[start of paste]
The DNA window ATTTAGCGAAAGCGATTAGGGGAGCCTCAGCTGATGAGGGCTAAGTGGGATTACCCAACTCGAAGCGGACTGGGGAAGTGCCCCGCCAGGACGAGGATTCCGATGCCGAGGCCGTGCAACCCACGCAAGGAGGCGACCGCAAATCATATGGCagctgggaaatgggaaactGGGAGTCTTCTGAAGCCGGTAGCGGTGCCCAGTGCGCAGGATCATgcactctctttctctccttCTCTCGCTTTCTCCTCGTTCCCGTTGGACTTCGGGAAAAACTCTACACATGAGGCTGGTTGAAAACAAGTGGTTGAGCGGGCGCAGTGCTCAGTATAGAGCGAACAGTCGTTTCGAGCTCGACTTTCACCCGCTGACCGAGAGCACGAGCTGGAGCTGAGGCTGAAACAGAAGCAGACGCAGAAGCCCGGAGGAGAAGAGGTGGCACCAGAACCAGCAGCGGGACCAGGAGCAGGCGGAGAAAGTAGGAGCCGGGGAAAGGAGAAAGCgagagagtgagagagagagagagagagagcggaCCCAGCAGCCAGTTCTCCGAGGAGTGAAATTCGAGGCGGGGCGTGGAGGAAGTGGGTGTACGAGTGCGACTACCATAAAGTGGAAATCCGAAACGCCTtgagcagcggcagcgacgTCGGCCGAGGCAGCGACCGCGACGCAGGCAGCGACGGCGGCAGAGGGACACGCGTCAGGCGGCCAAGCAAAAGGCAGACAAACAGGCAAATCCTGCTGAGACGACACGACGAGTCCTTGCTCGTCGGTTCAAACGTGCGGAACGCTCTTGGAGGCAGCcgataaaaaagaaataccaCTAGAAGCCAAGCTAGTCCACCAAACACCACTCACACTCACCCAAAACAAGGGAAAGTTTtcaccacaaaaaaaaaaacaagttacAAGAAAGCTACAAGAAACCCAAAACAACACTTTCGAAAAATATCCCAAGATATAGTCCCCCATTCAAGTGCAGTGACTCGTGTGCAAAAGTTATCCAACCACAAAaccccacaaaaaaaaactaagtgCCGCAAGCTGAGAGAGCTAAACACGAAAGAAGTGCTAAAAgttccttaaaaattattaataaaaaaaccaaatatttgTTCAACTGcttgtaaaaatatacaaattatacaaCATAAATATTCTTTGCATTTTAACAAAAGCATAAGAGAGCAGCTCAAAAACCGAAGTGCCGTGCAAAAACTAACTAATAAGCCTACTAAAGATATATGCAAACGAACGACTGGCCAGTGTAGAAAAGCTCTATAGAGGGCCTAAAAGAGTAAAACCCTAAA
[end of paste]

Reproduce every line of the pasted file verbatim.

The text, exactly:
The DNA window ATTTAGCGAAAGCGATTAGGGGAGCCTCAGCTGATGAGGGCTAAGTGGGATTACCCAACTCGAAGCGGACTGGGGAAGTGCCCCGCCAGGACGAGGATTCCGATGCCGAGGCCGTGCAACCCACGCAAGGAGGCGACCGCAAATCATATGGCagctgggaaatgggaaactGGGAGTCTTCTGAAGCCGGTAGCGGTGCCCAGTGCGCAGGATCATgcactctctttctctccttCTCTCGCTTTCTCCTCGTTCCCGTTGGACTTCGGGAAAAACTCTACACATGAGGCTGGTTGAAAACAAGTGGTTGAGCGGGCGCAGTGCTCAGTATAGAGCGAACAGTCGTTTCGAGCTCGACTTTCACCCGCTGACCGAGAGCACGAGCTGGAGCTGAGGCTGAAACAGAAGCAGACGCAGAAGCCCGGAGGAGAAGAGGTGGCACCAGAACCAGCAGCGGGACCAGGAGCAGGCGGAGAAAGTAGGAGCCGGGGAAAGGAGAAAGCgagagagtgagagagagagagagagagagcggaCCCAGCAGCCAGTTCTCCGAGGAGTGAAATTCGAGGCGGGGCGTGGAGGAAGTGGGTGTACGAGTGCGACTACCATAAAGTGGAAATCCGAAACGCCTtgagcagcggcagcgacgTCGGCCGAGGCAGCGACCGCGACGCAGGCAGCGACGGCGGCAGAGGGACACGCGTCAGGCGGCCAAGCAAAAGGCAGACAAACAGGCAAATCCTGCTGAGACGACACGACGAGTCCTTGCTCGTCGGTTCAAACGTGCGGAACGCTCTTGGAGGCAGCcgataaaaaagaaataccaCTAGAAGCCAAGCTAGTCCACCAAACACCACTCACACTCACCCAAAACAAGGGAAAGTTTtcaccacaaaaaaaaaaacaagttacAAGAAAGCTACAAGAAACCCAAAACAACACTTTCGAAAAATATCCCAAGATATAGTCCCCCATTCAAGTGCAGTGACTCGTGTGCAAAAGTTATCCAACCACAAAaccccacaaaaaaaaactaagtgCCGCAAGCTGAGAGAGCTAAACACGAAAGAAGTGCTAAAAgttccttaaaaattattaataaaaaaaccaaatatttgTTCAACTGcttgtaaaaatatacaaattatacaaCATAAATATTCTTTGCATTTTAACAAAAGCATAAGAGAGCAGCTCAAAAACCGAAGTGCCGTGCAAAAACTAACTAATAAGCCTACTAAAGATATATGCAAACGAACGACTGGCCAGTGTAGAAAAGCTCTATAGAGGGCCTAAAAGAGTAAAACCCTAAA